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NBA ICYMI: Austin Rivers May Have Broken Blake Griffin

Everything you need to know about Monday in the NBA

Los Angeles Lakers v Los Angeles Clippers Photo by Harry How/Getty Images

All the need-to-know info from Monday’s eight-game slate.

This Does Not Look Good for Blake Griffin

The Clippers outlasted the Lakers, 120-115, on Monday, in the same way one person dies a little less slowly than another. But the squalor that is a Clippers performance these days got even worse when a scramble for the ball dealt Blake Griffin a blow to the head from Lonzo Ball and another to the knee from teammate Austin Rivers:

If watching the younger Rivers jack 3s wasn’t bad enough—Rivers finished with an impressive 19 points, eight rebounds, and six assists, but just 1-for-6 from 3; if you’ve watched him play, you know this is worse than it sounds—seeing him possibly injure the only vestige of hope left on this godforsaken team with the breeziness of an “If it fits, I sits” cat is too much.

Doc Rivers told reporters after the game that Griffin will undergo further tests on Tuesday. “It didn’t look good, obviously,” he said.

We’re getting dangerously close to the point where a town meeting will need to be held to determine if the entire Rivers family should be forced to leave Los Angeles.

The King Stays The King

In the lead-up to LeBron James’s first matchup with young Ben Simmons—whose command of the game, court vision, and strength–body control–athleticism blend bear a striking resemblance to his agent-mate (and maybe more???)—reporters took James’s temperature on the apparent similarities between himself and the league’s best rookie.

“Ben is Ben. And I am who I am,” James said. “And so on and so on. So you guys kind of do that comparison stuff."

Fair enough. Yet James, a volume subtweeter and prover of points, certainly played like he had something to say on the matter. LeBron had 15 points and six rebounds in the first quarter alone and finished with 30 points, 13 rebounds, and six assists in an easy 113-91 Cavaliers win in Philadelphia. Not even the rule book could stop James from carrying Cleveland’s moribund supporting cast to an eighth straight win:

Simmons, meanwhile, had 10 points, eight rebounds, and two assists, and left the game early with a sprained ankle.

FYI: The Pistons May Be Really Good

As the Magic slink back into obscurity in a hailstorm of missed 3s, the Pistons, the East’s other early surprise contender, have held firm in the conference’s upper ranks. In case you were still dubious about Detroit’s viability as a contender (and, really, we can’t blame you), Monday’s 118-108 win in Boston was a very convincing counterargument.

Tobias Harris continues to reflect the more positive interpretation of his “Diet Melo” alias, finishing Monday’s win with 31 points on 16 shots and eight rebounds. Reggie Jackson has, for the most part, managed to tamp down his impulse to play like a Brandon Armstrong impression of Russell Westbrook while rekindling his pick-and-roll chemistry with Andre Drummond. And Drummond himself has, more often than not this season, proved to be the best player on the floor:

Look at that giant man! In a rapidly downsizing league, Drummond, much like Joel Embiid, has managed to turn imposing size (with enough athleticism to keep up with today’s blistering pace) back into an advantage. Against the C’s, Drummond had 26 points, missed just two shots from both the floor and the free throw line, and pulled down 34.4 percent of available rebounds.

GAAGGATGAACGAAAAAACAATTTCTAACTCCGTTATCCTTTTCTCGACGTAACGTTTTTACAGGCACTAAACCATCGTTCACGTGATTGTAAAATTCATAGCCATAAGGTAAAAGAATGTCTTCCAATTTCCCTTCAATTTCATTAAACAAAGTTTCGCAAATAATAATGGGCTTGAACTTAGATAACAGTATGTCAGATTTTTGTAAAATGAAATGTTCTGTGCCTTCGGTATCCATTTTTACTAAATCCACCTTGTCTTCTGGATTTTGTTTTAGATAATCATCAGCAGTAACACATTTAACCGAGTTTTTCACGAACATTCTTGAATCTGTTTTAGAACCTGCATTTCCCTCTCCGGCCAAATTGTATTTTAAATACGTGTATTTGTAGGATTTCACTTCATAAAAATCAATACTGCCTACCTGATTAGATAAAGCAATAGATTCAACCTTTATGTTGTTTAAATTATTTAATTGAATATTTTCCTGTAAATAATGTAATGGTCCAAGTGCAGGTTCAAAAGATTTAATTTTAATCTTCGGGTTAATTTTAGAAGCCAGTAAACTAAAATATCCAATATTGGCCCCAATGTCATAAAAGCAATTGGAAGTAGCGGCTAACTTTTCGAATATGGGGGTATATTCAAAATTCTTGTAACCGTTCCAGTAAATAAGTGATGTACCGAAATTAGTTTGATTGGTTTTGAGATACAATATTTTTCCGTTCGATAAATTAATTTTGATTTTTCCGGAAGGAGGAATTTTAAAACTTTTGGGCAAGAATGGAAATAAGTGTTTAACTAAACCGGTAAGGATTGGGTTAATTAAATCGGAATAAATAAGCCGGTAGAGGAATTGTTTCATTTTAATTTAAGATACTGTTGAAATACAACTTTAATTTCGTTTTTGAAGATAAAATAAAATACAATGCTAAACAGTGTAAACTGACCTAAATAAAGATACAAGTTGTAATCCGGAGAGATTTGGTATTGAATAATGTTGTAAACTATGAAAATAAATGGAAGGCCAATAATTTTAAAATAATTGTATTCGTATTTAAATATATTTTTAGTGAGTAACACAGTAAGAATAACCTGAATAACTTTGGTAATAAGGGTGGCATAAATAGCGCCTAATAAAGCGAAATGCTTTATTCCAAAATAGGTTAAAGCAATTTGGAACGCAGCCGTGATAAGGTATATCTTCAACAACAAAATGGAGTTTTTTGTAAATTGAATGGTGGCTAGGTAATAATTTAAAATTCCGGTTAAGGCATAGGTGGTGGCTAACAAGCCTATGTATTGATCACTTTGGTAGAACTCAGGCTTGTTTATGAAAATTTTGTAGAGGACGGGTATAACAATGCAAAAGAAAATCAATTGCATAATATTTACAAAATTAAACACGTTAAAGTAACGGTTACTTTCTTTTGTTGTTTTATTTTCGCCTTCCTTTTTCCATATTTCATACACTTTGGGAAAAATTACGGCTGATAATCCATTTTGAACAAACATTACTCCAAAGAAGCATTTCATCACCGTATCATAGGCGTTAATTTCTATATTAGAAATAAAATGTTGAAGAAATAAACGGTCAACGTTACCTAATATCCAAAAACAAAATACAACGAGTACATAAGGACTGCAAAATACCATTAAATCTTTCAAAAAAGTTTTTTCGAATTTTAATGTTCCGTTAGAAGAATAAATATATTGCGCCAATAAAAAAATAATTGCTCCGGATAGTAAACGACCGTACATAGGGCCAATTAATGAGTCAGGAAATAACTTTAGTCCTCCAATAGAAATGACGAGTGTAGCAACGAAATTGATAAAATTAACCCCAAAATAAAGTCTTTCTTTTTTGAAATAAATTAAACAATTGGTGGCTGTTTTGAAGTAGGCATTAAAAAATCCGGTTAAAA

If you can’t force Drummond off the court because of his free-throw shooting, how are you supposed to counter the 6-foot-11 behemoth with ball skills, especially if your only options are finesse power forwards and hired goons?

This Is Your Nightly Reminder That James Harden Is Amazing

Harden’s night: 37 points (13-for-20), 10 rebounds, eight assists, and eight 3-pointers in a 117-103 win over Brooklyn. Just give him MVP now.

The Kings Beat the Warriors!!!!

… Without Steph Curry and Kevin Durant.

But still!

The 110-106 victory over a Zombie Warriors team that started Patrick McCaw and Omri Casspi marks just the sixth win of the season for the Kings. But any victory, let alone one in which you see flashes from some of the young players—Willie Cauley-Stein (19 points, eight rebounds, six assists) and Frank Mason III (14 points) in particular—the franchise so desperately need to develop, is enough for a hope-starved fan base to live off of for a few days.

Long live the Kings of Fun.

The Kristaps Has Become Self-Aware

Joakim Noah Is Back, and Knicks Fans Are Happy (?)

After ridding themselves of Phil Jackson’s mind-fuckery and Carmelo Anthony’s ballhoggery in the same offseason, the Knicks have, rather improbably, rebranded themselves this season as a fun, young upstart. The #vibes are so strong in New York right now that Joakim Noah, the physical embodiment of the emotional scarring left over from Jackson’s butt-centric tenure, returned on Monday after more than 10 months on the shelf to … earnest applause?

Ringer designer Matt James was live on the scene at Madison Square Garden and filed the following dispatch in NBA Slack: “Guys this is weird but Joakim Noah’s getting cheered non-sarcastically every time he does something.”

Forty minutes later, James filed another update from the field: “Turtle from Entourage is here and he got half the ovation that Noah got.”

Noah played only three minutes of the Blazers’ 103-91 beatdown of the Knicks and did little to disinfect his current reputation. But the hive is real. And with rookies like this—

—who can blame them?

Vince Carter Is Still Half-Amazing

I am 30 and ate a hamburger today.

Carter is 40 and did this today:


Long Live Lance